The Environmental Protection Agency recently pledged to reduce "requests for and funding of" chemical testing studies conducted on mammals by 30% by 2025, according to U.S. News and World Report. EPA Administrator Andrew Wheeler spoke and signed a directive in September 2019 calling for the reductions, which he said are a part of a larger plan to completely forgo the practice historically decried by animal rights activists by the year 2035. Animal tests conducted after that date would, in turn, have to be approved by the sitting EPA administrator.

According to an Environmental Health News op-ed, Wheeler further directed his team to "identify tangible steps" to ensure that the agency's mission (including approvals and research) "remain fully protective of human health and the environment." Among those who praised the directive were members of the animal rights advocacy group People for the Ethical Treatment of Animals, which called it "groundbreaking" – a contrast to the criticism from other environmentalists in which the EPA was alleged to be intentionally "blinding itself" to human safety.

"We are really excited as this has been something we've wanted for quite some time," said Humane Society President and CEO Kitty Block regarding the directive, quoted in the New York Times.

Public health groups have spoken out against the directive and its overall 2035 end goal, claiming that it would not only make chemicals more difficult to regulate, but would also put human safety at further risk due to what they characterized as "already inadequate testing methods." EHN argued that new methods aside from animal testing could save resources related to money and time during chemical screenings, yet would "reduce an already inadequate protection for human health" unless the EPA can find new methods to evaluate the effects of chemicals on human health.

Among other suggestions, the EHN op-ed further argued that cellular-and-computer-based methods cannot replicate any of the effects that "occur in the whole animal," and as such, chemical testing would be necessary. Some opponents, including the Natural Resources Defense Council, pointed to Wheeler's past work as a coal industry lobbyist and claimed that the directive further proved the existence of the Trump Administration's EPA's alleged "coziness" with fossil fuel and chemical companies. {I edited this to be a bit more clear as to you stating EHN's opinion, keep it as it is now}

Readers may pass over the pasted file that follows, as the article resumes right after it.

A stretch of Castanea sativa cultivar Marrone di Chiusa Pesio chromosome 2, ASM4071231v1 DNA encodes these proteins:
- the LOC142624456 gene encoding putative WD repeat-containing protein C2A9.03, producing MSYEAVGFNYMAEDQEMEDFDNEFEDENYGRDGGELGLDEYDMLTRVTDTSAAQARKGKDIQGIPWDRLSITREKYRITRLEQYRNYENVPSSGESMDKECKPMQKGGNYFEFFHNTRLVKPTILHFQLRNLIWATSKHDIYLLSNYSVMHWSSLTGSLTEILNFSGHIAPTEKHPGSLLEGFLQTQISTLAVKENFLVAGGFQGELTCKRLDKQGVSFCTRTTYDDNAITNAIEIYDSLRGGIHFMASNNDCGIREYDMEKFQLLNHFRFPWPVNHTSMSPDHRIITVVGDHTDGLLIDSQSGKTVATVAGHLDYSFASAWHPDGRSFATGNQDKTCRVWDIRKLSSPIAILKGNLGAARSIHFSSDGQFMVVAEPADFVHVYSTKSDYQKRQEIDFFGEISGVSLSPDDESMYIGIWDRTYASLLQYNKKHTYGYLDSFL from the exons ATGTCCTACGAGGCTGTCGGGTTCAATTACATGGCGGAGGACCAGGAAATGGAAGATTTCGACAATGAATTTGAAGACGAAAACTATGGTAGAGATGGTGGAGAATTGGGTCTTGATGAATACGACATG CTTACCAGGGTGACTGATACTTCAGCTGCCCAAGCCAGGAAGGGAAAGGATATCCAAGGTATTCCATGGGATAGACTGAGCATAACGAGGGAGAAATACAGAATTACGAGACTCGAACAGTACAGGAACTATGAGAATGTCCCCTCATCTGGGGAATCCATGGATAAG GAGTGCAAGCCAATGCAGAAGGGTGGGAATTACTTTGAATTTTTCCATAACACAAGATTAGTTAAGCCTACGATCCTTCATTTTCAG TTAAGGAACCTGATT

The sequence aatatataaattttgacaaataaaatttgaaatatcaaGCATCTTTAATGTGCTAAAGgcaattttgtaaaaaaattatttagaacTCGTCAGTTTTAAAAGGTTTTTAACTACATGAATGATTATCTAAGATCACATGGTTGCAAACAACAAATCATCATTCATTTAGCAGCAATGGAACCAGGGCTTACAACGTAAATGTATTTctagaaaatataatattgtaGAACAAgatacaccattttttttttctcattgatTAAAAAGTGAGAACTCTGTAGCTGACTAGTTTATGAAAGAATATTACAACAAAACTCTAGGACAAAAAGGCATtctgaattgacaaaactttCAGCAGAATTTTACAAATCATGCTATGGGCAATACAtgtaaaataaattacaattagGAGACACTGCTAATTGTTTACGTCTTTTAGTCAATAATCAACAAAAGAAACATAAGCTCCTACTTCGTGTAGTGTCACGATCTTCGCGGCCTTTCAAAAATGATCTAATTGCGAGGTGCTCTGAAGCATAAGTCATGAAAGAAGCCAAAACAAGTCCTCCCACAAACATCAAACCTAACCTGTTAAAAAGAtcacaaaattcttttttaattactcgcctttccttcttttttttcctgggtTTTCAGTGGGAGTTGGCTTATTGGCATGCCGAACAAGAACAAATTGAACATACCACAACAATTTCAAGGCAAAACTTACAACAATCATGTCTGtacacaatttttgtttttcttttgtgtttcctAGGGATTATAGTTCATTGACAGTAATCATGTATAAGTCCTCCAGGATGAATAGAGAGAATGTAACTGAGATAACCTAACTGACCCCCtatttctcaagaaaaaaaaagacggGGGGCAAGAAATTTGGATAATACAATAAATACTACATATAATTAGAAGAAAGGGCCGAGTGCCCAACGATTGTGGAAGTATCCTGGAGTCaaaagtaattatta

A memo acquired in the summer of 2019 by The Intercept shows that the EPA administrator had spoken with multiple chemical companies regarding the elimination of animal testing, which is more time-consuming than other methods. The Intercept claimed that the elimination of animal testing could, in turn, eliminate the need for toxic chemicals regulations in general.

On the subject of the memo, Wheeler told reporters that he was not lobbied by a "single chemical company," and was not sure if others in the EPA had spoken with any chemical businesses.

Senior NRDC scientist Jennifer Sass specifically blamed the White House for the new directive. "Once again, the Trump administration appears to be working on behalf of the chemical industry and not the public," Sass stated, according to the Huffington Post.

"They have 16 years to get on board, and I hope they do," Wheeler said in response to the criticism.

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